Duke's student newspaper, The Chronicle, depicted other examples of violence and dishonesty from Sgt. Gottlieb. It published that one student threw a party at his rental home off-East Campus before the Rolling Stones concert in October 2005. The morning after the concert, at 3 A.M., Sgt. Gottlieb led a raid on the home with nine other officers while the students were half asleep. It reported that one student was dragged out of bed and then dragged down the stairs. It reported that all seven housemates were put in handcuffs, arrested, and taken into custody for violating a noise ordinance and open container of alcohol violations. Sgt. Gottlieb reportedly told one student, who was a U.S. citizen of Serbian descent, that the student could be deported. Other stories include the throwing of a 130 pound male against his car for an open container of alcohol violation, refusing the ID of a student since he was international, searching through a purse without a warrant, refusing to tell a student her rights, and accusations of perjury.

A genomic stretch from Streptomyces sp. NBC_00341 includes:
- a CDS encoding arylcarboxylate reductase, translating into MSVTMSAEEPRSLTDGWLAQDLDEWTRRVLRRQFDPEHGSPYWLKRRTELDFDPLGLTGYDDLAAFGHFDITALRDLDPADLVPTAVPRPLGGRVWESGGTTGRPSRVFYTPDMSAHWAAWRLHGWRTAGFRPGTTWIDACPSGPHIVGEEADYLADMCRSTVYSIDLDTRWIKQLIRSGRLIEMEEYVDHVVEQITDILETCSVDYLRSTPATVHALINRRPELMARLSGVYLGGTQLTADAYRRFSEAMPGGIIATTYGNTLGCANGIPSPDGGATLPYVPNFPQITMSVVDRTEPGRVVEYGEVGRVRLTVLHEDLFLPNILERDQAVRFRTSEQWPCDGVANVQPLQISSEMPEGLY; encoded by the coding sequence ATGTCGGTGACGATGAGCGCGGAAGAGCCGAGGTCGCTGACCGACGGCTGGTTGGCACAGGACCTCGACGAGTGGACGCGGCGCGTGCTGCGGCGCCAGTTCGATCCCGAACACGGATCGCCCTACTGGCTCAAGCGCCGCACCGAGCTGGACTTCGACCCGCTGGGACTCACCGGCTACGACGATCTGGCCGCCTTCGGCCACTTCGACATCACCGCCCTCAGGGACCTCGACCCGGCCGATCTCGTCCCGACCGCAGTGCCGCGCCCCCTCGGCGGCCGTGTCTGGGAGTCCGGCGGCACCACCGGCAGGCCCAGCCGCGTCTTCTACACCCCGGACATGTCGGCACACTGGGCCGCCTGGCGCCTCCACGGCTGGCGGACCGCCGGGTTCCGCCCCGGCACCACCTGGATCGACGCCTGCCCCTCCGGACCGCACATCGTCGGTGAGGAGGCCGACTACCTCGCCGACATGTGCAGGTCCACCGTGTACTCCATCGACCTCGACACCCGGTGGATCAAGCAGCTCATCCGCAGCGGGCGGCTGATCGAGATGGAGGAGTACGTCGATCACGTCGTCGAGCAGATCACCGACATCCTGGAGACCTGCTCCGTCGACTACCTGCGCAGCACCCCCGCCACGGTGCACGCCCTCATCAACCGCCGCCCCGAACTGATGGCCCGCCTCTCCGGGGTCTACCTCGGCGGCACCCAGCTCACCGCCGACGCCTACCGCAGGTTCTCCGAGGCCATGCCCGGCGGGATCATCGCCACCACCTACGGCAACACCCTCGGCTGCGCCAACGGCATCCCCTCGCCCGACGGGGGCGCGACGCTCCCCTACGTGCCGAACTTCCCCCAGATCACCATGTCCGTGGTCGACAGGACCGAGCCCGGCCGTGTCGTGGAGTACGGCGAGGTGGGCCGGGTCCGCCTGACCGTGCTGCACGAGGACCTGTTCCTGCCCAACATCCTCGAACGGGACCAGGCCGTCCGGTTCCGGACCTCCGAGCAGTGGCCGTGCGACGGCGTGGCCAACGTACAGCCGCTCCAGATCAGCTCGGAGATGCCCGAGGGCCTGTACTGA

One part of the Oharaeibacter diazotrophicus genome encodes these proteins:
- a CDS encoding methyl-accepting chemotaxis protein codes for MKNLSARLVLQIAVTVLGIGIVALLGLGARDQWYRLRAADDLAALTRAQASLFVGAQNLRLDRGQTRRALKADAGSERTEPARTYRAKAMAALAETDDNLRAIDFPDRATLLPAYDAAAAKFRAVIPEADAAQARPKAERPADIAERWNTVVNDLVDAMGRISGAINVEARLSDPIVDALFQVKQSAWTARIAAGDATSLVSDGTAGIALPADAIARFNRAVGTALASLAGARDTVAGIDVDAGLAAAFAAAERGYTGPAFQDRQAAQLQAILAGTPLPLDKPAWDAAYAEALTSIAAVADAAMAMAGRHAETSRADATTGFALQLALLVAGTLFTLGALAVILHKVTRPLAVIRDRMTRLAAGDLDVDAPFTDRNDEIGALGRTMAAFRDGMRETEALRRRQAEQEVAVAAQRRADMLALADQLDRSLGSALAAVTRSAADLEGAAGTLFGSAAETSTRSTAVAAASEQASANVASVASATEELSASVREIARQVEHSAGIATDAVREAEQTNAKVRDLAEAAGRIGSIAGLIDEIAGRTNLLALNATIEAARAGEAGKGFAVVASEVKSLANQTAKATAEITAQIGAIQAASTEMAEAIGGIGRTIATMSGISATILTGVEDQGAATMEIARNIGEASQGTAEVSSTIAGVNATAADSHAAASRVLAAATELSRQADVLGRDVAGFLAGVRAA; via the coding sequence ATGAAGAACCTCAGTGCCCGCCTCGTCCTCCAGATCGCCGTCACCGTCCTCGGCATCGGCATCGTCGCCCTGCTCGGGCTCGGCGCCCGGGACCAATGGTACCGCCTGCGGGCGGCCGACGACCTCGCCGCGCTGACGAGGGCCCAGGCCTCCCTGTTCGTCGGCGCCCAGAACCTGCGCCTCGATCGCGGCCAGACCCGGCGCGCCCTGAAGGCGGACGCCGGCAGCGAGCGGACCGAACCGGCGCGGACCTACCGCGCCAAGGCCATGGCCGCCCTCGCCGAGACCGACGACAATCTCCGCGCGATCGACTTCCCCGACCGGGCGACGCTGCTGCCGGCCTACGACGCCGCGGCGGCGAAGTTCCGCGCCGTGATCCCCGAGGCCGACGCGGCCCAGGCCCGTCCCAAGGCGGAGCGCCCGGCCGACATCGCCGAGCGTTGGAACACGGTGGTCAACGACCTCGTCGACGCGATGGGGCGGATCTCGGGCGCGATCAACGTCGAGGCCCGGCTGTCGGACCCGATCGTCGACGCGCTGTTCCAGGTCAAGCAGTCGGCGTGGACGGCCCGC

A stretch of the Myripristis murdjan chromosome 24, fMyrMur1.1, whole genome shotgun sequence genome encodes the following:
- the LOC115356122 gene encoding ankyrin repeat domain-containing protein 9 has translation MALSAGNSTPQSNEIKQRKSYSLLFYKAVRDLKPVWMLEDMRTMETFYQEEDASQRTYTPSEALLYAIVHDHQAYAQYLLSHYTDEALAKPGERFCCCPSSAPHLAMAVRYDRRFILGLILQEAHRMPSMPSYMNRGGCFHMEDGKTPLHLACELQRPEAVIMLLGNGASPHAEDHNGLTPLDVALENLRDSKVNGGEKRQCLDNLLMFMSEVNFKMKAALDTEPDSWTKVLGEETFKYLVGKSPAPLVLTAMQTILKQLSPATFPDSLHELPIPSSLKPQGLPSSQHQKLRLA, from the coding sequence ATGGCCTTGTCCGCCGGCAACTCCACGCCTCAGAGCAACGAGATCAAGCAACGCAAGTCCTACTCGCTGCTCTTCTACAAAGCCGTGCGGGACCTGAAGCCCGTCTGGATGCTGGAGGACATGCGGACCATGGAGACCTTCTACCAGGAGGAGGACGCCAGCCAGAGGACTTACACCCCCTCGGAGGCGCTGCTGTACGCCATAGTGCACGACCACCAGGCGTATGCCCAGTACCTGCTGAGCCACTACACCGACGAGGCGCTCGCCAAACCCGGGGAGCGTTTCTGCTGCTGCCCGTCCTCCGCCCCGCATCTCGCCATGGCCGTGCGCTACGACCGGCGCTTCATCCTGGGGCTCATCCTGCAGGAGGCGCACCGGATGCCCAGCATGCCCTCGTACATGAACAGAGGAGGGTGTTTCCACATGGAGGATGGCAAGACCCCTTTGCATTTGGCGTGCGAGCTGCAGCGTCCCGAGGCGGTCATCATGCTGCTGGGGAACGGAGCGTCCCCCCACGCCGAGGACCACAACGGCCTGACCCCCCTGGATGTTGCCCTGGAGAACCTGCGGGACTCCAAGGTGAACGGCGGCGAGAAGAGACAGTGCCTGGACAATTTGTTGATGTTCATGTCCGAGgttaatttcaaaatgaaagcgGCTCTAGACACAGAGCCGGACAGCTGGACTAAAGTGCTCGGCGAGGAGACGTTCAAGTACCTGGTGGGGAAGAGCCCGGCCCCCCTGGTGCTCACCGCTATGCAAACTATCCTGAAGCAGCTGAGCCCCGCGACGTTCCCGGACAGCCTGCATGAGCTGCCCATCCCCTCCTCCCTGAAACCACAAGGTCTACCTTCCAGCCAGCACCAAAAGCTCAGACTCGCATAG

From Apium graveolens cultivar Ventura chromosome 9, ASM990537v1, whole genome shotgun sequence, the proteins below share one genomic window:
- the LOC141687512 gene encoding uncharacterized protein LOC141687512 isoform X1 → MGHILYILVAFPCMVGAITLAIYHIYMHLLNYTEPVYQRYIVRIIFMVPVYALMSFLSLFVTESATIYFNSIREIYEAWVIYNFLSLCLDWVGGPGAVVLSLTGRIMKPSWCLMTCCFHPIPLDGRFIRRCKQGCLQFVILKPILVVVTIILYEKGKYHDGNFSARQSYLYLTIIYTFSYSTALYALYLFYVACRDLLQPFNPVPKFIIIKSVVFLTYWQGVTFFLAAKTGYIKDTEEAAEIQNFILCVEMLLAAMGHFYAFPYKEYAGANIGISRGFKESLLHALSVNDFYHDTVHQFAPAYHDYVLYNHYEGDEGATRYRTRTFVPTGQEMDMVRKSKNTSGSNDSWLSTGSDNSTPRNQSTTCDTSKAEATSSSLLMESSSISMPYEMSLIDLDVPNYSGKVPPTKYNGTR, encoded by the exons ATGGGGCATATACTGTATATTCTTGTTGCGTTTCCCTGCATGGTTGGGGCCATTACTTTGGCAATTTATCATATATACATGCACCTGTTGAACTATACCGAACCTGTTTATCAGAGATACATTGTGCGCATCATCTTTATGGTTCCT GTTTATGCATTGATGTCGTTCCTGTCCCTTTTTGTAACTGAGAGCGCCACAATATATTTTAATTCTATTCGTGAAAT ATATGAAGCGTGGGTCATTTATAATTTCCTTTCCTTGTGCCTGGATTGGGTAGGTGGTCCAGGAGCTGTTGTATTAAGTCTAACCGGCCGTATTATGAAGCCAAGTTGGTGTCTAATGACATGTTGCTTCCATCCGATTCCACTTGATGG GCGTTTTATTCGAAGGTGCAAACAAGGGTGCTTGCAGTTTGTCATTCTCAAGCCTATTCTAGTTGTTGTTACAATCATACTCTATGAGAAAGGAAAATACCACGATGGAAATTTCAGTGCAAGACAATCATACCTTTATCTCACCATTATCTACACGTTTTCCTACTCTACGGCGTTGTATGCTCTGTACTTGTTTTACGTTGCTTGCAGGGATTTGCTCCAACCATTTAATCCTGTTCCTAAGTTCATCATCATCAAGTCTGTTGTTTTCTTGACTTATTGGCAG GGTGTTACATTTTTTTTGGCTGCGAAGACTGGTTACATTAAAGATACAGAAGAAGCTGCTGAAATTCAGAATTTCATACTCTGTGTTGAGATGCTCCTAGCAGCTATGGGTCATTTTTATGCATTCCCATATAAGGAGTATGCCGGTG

Nifong after transferring the case

On January 12, 2007, Nifong asked to be taken off the case and on January 13, 2007, Attorney General Roy Cooper's office took over. On April 12, 2007, the attorney general, in declaring Evans, Finnerty, and Seligmann innocent, also called Nifong a "rogue prosecutor".

Nifong was ordered disbarred on June 16, 2007 after the bar's three-member disciplinary panel unanimously found him guilty of fraud, dishonesty, deceit or misrepresentation; of making false statements of material fact before a judge; of making false statements of material fact before bar investigators, and of lying about withholding exculpatory DNA evidence.